Image copyright RIOCI WYNNE Image caption Police have warned drivers of speeding, excessive tint and failing to use a yellow warning signal
Motorists who don’t know where they are driving face more road chaos with the introduction of a “bus lane” on London’s The Esplanade.
Police have warned drivers of speeding, excessive tint and failing to use a yellow warning signal after the £4m tunnel was brought in on Sunday.
But some have been left confused by the location and lack of signage.
They’ve taken to social media to ask where they can park.
Image caption One driver said he found it easier to navigate round Waterloo using the wrong bit of pavement
Image caption Colin Johnson was parked on The Esplanade when a red vehicle pulled in next to him and a motorcyclist came out
The BBC asked the Metropolitan Police how many motorists were being targeted and what measures are being taken.
A spokesman said: “An enforcement effort will run until Saturday 5 March 2019 and the operation will be carried out in conjunction with various enforcement partners to address those deemed to be causing the disruption to the bus lane.”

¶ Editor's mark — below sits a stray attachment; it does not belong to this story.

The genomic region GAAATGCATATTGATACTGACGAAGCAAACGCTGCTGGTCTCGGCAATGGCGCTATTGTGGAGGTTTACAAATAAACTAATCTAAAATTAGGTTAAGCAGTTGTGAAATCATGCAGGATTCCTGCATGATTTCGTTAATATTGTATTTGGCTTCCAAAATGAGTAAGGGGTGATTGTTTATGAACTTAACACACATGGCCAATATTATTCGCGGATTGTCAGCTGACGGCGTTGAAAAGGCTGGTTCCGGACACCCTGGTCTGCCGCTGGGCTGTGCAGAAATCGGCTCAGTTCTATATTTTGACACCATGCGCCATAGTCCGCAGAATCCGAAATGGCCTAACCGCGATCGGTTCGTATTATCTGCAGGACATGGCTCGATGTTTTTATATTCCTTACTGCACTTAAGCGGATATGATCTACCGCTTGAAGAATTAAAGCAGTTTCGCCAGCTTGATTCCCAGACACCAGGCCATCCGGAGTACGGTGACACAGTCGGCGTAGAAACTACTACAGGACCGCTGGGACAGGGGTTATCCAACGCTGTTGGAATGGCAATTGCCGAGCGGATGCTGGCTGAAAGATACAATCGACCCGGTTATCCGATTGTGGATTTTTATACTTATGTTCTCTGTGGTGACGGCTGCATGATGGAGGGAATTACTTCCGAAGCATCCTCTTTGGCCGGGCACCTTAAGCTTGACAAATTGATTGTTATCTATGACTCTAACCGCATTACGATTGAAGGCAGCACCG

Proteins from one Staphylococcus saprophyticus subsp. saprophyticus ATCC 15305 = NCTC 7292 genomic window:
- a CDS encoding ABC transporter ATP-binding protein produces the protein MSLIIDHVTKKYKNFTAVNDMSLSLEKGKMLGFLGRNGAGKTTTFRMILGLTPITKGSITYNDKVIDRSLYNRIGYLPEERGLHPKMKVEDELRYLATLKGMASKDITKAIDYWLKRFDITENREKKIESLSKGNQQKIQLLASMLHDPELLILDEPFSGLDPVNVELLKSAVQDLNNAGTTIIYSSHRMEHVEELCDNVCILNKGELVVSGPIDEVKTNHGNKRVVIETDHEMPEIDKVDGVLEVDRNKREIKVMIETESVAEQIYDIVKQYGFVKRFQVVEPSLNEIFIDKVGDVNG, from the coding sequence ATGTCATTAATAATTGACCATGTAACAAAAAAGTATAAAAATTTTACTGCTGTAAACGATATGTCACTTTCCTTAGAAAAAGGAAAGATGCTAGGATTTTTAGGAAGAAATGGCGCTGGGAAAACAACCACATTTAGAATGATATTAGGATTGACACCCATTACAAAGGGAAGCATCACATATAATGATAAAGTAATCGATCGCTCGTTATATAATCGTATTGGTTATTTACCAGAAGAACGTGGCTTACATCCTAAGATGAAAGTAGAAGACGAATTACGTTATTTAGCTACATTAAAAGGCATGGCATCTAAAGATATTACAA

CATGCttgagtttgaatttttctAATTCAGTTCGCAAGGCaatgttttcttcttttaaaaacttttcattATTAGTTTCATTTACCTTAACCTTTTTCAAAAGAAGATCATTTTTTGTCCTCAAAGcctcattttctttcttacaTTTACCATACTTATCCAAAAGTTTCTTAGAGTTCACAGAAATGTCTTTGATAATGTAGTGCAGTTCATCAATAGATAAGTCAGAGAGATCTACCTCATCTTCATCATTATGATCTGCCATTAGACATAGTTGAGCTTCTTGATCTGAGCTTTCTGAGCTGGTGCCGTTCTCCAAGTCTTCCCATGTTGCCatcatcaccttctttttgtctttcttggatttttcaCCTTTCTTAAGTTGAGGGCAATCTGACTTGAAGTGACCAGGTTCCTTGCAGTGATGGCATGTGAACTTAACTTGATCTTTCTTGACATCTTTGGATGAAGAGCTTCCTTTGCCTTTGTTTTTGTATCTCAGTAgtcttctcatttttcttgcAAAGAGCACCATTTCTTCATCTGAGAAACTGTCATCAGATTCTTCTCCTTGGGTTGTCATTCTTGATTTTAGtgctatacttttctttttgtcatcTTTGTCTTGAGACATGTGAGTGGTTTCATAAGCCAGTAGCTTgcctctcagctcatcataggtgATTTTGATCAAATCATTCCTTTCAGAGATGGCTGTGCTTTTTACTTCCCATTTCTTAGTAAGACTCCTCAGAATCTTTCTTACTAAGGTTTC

Responding to claims on social media that the bus lane was encouraging more drivers to park outside the designated area, the police spokesman said: “Motorists are encouraged to stay in view of the arrow, park in the designated bus lane and travel to a safe location.”
Image caption Wendy Lorraine King feared that she and her child would be “kill[ed]” by the three-metre diameter barrier
Image caption @RMFLDOORShow said the red barrier posed a risk to children
Some drivers have appealed to the Transport for London (TfL) to put up signs explaining what the length of the bus lane is.
Others said it was easy to find parking on the left by using the demarcated stretches of the pavement.
Floodwater, fumes and fumes
Image caption A number of drivers drove on to pavements to continue their journey
Karen Reid, a social worker who was parking in front of a pub opposite where the bus lane starts, said: “It should have been more clearly signposted, but I’d be more surprised if it wasn’t.
“It doesn’t look like it’s been down to cars per se, but it looks like the car park, even though there’s parking on the far side.”
Caroline Pidgeon, chair of London Assembly’s Transport Committee, said: “By removing parking space for traffic, the new bus lane means more people will drive themselves or borrow their neighbours’ car if they cannot find a space close by.
“Citizens may also park along other surfaces, creating an unhealthy swirl of cars on the pavement, floodwater and fumes.”
Confusion over the operating hours was also raised, with one social media user saying that she was told there would be a two-hour parking limit on The Esplanade.
But a spokesperson for TfL said that the bus lane would operate from 7am until 11.30pm every day and would be free to use on weekends.
They added that parking spaces will be available to park on the right-hand side of the road.